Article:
I've already asked about the relevance of selected features several times in our "Poll of the Week" series. I find it extremely exciting in my own research to find out just how important IP certification is or whether the megapixel count in smartphone cameras matters to you. Today, we would like to talk about the quality of the vibration motor, which I think is tied in intrinsically to the value of a smartphone.
This is because if I were to fork out $1,000 or more for a smartphone and it sounds like a broken VW Polo whenever I receive a new notification while the handset is on the table, I would feel shortchanged. Expensive cars and even digital cameras have sound designers for mechanical parts, so why not phones aswell?
It's not just me, as I first learned about this from the NextPit community when I reviewed the Oppo Find X2 Neo. Reader Tim praised me at the time for including this feature in my review. Funnily enough, I've been discussing vibration motors in smartphones with Tim's namesake in NextPit, my ex-colleague Tim Metzger from Allround-PC, ever since we started working together.
The reason is simple: vibration motors provides us with constant, subtle feedback throughout the day, whether we're hitting the right keys or whether our crush has finally texted us a reply to our last message. They are too much of an important part of the user experience to have a rickety cheap motor powering this feature.
How do smartphones actually vibrate?
A quick digression on what actually makes smartphones vibrate over the years. Underneath the hood of many of our smartphones lies a small motor that basically has an intentional flaw built right in. That's because its axis of rotation doesn't run quite perfectly through its center of gravity, resulting in it being imbalanced. When disassembled, the motor would bounce around on the table, but when it is installed in a secure location in a smartphone, then the motor makes it vibrate.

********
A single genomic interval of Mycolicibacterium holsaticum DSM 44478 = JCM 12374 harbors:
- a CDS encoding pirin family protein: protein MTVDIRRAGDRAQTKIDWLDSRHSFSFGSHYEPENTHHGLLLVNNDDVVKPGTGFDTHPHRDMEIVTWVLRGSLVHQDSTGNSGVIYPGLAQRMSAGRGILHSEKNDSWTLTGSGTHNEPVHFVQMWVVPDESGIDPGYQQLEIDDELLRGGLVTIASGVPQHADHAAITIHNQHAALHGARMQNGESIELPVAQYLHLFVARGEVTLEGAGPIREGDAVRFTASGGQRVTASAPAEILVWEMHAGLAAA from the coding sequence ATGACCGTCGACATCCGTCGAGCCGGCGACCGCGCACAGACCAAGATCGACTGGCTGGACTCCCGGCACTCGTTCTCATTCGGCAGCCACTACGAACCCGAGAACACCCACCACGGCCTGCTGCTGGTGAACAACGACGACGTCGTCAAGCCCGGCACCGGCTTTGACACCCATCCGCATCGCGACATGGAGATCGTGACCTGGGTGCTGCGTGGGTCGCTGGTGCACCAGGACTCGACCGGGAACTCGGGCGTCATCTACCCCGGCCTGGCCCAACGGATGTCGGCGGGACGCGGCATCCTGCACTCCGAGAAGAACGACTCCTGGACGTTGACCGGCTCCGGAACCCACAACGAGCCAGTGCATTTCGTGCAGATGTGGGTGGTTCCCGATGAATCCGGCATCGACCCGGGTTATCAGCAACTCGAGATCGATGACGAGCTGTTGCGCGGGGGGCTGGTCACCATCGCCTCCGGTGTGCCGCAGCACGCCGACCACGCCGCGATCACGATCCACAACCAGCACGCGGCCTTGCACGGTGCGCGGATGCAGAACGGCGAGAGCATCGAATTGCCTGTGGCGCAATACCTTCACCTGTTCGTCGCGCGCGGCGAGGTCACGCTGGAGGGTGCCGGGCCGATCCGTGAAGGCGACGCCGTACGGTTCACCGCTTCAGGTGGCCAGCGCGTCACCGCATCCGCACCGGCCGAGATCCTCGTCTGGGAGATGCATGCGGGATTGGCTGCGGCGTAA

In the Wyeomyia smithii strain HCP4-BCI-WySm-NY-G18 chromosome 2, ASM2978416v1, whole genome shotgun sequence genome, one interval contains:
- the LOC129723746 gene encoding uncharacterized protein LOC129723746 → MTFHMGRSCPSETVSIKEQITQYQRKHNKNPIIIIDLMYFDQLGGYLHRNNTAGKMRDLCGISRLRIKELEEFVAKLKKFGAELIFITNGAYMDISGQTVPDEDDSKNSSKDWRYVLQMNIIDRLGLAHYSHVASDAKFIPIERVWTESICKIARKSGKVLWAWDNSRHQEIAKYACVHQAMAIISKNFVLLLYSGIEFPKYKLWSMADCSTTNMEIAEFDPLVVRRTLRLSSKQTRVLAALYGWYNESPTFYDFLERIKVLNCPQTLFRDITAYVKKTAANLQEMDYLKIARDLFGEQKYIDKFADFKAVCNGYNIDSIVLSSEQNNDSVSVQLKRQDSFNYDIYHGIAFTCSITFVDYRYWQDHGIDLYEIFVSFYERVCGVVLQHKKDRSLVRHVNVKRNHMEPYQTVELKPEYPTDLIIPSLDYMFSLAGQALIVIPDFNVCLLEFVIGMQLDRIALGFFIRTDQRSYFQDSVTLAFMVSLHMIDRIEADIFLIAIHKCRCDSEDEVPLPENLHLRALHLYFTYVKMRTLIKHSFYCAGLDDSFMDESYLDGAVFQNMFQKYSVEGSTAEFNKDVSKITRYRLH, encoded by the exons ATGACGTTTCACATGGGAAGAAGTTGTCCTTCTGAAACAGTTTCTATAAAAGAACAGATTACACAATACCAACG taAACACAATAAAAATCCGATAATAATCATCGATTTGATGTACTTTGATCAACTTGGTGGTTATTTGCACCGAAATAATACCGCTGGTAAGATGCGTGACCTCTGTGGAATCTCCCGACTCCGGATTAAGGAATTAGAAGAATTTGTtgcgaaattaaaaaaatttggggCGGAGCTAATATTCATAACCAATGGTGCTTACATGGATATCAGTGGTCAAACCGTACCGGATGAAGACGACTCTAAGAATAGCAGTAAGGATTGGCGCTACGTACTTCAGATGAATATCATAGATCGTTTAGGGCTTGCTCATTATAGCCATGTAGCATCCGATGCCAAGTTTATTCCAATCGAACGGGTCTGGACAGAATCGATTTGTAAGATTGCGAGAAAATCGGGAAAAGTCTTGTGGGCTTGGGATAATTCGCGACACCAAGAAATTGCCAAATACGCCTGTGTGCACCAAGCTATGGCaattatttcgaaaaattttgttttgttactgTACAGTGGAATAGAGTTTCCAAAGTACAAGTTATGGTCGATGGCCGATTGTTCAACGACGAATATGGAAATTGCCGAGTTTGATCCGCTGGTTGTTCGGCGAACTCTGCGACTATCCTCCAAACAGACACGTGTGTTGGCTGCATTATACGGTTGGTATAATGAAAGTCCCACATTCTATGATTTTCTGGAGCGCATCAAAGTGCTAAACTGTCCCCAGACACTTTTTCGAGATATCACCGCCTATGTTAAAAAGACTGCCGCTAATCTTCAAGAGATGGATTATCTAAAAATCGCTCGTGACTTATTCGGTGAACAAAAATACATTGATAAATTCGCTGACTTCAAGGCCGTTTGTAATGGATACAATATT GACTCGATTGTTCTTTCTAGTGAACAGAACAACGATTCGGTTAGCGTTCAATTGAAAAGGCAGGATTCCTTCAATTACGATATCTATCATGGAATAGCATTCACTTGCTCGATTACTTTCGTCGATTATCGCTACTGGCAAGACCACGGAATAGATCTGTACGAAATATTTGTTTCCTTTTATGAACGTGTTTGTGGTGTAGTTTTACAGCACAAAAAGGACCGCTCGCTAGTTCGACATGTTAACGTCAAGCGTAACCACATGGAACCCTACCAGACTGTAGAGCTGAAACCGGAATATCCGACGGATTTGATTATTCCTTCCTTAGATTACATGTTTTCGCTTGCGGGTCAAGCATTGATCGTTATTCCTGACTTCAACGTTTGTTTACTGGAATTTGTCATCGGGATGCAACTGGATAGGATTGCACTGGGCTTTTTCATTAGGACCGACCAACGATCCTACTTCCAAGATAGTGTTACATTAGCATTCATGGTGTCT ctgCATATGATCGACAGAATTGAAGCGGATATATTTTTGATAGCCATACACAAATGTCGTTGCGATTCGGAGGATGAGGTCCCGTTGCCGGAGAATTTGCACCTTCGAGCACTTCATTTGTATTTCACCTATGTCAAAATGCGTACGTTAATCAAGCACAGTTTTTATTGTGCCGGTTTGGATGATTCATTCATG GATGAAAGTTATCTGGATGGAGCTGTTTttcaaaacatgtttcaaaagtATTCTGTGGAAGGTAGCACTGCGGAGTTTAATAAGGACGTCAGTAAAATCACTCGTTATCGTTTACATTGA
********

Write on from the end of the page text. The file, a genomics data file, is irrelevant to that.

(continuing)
A decisive factor to consider when it comes to the quality of the vibration is motor itself, precise control, and of course, the quality of its workmanship. If a smartphone is made of glass and all components have been built with a degree of precision that runs into millimetres, the vibration is then transferred precisely to the pocket or the palm of your hand. If cheap plastic components are used, the smartphone will rattle loudly in front of you. German magazine TechnikNews depicted in an entertaining comparison of how different vibration motors in various phones perform upon ringing and what types of vibration motors are out there.
Fun fact: Back in the day, cell phone manufacturers sold batteries that could also be used to retrofit vibration motors in said handsets. Isn't that an interesting piece of trivia that could be used in any social function?
Right here, right now: How important are vibration motors to you?
Let us get straight to business. Just how important is the quality of the vibration motor in a smartphone give when you receive a call, type, or send a message? Let me know in this poll:
In the newsroom, my preoccupation with vibration motors is always met with laughter. Camila, for instance, replied that it's the first thing she turns off when she receives a new smartphone. So here's a follow-up question, as I guess everyone has a different opinion about this matter:
That's all for the questions that I wanted to ask this week. I've rarely been so curious about the outcome of one of our polls, and am genuinely excited to take a look at its results after this weekend is over. After all, how often do you get the opportunity to find out if you're a weirdo based on empirical data? See you on Monday, when we'll meet once again to evaluate the results!